really is about, in so many ways, what kind of country we are and what kind
of country you want — we want to become. And the promise of this country
is rooted in those children. The promise of this country is
rooted in some of the stories that you could tell in this room today. How far some of you have come a long,
long road to get where you are today. And we’re grateful for that. And we do believe that people with disabilities
have a lot of ability and it is our job, those of us who are elected to help —
help folks get down that road together. So, I’m grateful for your work, grateful for
your advocacy and look forward to working with you and I hope you have a great lunch. Thanks everybody. [ Applause ]>>Okay, we — we want to thank
Sara, we want to thank Senator Casey and Representative Crenshaw
for being here today. Let’s give them a round of applause. It’s fantastic. [ Applause ] Now, this does tie into the work that we were
talking about, so we’d like to continue our — our discussion on some innovative
community programs. Who is next? Was anybody? [ Multiple Speakers ] We’re moving faster than I thought. Forgive me. I got so taken away with all the
exciting information going on. I don’t know about you, but I’m just
inspired, you know, I think so often we have so much negative things to talk about, we
— we fight these battles in the trenches. And by the way, I believe in financial freedom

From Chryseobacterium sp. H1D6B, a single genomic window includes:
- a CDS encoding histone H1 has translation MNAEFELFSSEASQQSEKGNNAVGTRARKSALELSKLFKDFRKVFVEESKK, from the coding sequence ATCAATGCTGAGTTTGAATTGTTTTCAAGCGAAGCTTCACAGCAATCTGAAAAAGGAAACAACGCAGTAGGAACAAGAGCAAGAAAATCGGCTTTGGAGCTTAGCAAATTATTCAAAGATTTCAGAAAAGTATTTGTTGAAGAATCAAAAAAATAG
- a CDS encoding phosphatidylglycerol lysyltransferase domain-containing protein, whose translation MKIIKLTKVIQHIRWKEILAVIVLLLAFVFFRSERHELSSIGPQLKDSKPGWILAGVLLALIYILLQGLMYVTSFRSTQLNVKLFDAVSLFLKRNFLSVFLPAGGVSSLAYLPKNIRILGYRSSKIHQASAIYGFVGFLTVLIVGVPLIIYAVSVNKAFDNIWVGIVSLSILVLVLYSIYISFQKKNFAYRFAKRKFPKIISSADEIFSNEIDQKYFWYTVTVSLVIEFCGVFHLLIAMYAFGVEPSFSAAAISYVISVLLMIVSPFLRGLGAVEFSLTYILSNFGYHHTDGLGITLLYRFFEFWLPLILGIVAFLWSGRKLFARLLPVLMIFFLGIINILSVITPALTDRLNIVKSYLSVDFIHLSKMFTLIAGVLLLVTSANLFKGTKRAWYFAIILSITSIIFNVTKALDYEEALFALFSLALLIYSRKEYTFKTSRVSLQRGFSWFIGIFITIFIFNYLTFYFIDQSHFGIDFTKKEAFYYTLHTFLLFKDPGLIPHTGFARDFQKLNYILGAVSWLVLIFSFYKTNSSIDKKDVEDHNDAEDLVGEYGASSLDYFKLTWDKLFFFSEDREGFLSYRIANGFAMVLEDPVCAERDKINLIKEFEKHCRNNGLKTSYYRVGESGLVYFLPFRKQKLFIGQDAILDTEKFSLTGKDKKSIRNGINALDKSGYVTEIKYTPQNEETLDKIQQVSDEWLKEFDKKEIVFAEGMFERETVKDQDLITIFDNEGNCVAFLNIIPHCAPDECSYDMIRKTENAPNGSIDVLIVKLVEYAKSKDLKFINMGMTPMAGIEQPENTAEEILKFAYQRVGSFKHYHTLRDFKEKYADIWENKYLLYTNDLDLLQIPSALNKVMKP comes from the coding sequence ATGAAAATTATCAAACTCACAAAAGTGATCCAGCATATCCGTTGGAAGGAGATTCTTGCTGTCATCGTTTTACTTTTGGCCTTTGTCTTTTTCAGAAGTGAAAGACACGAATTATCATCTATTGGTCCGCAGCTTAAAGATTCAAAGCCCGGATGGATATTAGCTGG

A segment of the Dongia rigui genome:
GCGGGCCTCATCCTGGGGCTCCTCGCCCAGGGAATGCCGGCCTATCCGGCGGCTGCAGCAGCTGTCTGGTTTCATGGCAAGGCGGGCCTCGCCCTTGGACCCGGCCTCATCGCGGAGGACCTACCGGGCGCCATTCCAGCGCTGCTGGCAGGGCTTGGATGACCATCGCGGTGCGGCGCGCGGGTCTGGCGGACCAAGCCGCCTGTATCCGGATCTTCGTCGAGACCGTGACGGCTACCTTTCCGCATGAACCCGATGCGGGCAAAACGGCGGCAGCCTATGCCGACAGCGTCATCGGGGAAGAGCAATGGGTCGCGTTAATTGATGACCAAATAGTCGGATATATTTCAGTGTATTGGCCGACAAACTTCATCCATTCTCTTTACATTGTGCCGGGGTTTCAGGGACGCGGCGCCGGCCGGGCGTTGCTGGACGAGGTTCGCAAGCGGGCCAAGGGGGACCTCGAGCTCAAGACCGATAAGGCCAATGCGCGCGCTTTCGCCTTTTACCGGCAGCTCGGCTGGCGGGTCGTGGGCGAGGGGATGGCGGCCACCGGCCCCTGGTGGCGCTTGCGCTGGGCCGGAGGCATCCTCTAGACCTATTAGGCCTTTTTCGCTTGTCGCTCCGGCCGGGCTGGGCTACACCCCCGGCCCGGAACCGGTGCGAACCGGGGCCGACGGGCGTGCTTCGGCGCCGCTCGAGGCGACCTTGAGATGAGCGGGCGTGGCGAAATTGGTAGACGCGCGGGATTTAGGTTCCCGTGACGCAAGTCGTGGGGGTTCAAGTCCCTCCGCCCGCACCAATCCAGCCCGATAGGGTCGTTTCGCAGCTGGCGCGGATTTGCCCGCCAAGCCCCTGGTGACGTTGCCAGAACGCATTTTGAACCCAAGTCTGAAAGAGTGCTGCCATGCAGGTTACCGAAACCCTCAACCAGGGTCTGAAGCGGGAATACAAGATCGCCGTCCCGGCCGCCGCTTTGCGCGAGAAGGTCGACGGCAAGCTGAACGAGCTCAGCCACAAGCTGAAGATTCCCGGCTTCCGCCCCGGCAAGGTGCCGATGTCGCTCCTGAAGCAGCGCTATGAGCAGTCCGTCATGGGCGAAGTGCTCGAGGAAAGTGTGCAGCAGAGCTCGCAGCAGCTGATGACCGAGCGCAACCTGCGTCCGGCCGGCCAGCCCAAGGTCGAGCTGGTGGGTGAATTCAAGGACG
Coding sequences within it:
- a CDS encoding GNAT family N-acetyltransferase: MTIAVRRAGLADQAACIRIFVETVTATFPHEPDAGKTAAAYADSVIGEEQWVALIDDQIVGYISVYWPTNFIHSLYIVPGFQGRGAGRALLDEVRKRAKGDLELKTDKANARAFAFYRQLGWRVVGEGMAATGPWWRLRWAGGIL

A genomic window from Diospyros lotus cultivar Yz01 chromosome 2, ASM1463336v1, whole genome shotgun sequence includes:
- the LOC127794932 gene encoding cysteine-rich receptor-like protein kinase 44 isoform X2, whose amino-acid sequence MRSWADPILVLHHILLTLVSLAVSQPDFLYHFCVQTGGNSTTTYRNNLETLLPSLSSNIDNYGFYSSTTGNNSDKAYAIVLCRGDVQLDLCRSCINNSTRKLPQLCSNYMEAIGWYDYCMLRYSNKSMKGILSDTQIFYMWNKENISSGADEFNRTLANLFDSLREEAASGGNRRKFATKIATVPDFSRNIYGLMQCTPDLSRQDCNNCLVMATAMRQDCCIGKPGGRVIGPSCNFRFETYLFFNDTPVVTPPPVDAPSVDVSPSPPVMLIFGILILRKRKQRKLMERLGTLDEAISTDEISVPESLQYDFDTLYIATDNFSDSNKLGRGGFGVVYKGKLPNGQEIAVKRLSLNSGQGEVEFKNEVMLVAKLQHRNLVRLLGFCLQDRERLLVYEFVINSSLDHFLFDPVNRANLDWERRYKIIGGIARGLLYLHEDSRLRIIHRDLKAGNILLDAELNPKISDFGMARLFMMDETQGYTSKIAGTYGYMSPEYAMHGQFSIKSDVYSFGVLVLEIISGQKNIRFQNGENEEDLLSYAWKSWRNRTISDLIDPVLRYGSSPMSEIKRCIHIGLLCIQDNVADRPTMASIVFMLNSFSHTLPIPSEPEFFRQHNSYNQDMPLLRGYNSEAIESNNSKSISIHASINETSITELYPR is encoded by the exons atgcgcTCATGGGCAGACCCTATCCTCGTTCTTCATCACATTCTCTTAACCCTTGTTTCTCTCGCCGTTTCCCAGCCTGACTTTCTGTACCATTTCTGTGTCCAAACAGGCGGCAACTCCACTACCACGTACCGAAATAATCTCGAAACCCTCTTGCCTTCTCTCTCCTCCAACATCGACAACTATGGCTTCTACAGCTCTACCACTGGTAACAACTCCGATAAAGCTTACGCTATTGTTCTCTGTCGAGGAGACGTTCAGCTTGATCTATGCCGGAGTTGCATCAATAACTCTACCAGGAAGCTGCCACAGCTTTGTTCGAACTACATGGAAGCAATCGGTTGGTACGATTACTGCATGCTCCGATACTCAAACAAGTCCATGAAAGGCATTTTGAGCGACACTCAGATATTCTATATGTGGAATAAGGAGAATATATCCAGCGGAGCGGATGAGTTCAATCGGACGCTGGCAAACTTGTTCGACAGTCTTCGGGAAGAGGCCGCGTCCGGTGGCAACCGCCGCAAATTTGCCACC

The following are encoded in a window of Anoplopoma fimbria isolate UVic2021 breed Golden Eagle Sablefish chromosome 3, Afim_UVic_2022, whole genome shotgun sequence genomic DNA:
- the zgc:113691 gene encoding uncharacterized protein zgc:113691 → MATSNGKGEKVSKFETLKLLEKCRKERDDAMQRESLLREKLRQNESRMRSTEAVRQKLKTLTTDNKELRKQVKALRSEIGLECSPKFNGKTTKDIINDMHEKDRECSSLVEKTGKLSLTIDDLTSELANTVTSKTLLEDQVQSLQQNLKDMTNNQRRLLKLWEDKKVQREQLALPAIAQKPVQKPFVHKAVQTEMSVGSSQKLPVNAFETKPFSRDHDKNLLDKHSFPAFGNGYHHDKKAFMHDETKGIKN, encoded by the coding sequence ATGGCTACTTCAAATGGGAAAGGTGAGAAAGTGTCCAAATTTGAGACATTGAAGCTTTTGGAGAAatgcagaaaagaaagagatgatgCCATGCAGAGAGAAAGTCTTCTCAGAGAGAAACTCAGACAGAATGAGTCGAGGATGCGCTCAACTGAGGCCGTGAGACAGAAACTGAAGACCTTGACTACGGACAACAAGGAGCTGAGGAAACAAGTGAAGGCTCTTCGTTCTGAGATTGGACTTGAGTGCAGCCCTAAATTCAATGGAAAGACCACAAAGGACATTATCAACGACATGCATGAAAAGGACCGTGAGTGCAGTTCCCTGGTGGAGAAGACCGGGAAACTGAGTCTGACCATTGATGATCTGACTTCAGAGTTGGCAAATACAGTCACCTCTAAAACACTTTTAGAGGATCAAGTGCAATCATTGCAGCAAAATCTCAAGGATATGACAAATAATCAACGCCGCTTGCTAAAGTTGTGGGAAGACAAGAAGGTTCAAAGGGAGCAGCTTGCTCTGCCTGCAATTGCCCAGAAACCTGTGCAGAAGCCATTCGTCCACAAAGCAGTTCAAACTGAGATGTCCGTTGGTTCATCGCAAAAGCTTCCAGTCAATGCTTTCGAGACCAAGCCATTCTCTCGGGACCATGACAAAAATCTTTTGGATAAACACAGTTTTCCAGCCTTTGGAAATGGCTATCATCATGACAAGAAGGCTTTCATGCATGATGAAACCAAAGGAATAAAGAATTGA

fighters and I think that each and every one of you are financial freedom
fighters for the disabled. Give yourselves a round of applause. But I’m just so excited to hear about
the victories, especially on Capitol Hill because so many people feel as
though they’re disenfranchised and they never get anything out of Capitol Hill. So many people don’t know about these
exciting work that’s going on in our community to make sure that each and every American is
included in economic success in our country. So, we’re going to take a break for lunch. We’re almost back on time,
but we’re going to have lunch. There’s a beautiful buffet in the next room. We invite you to partake of it, bring your food
back in this room and continue to dialogue, continue the conversation on making
sure that all Americans are included in our economic liability of this country. Thank you very much. We had a great morning and very exciting. A lot of great information, a
lot of inspiration I believe. And believe it or not, this afternoon
is going to be even more powerful, more informative and more exciting. We’d like to begin our afternoon session
by showing you a short video about the ADA. Can we show the video? All right.>>I now left my pen to sign this Americans with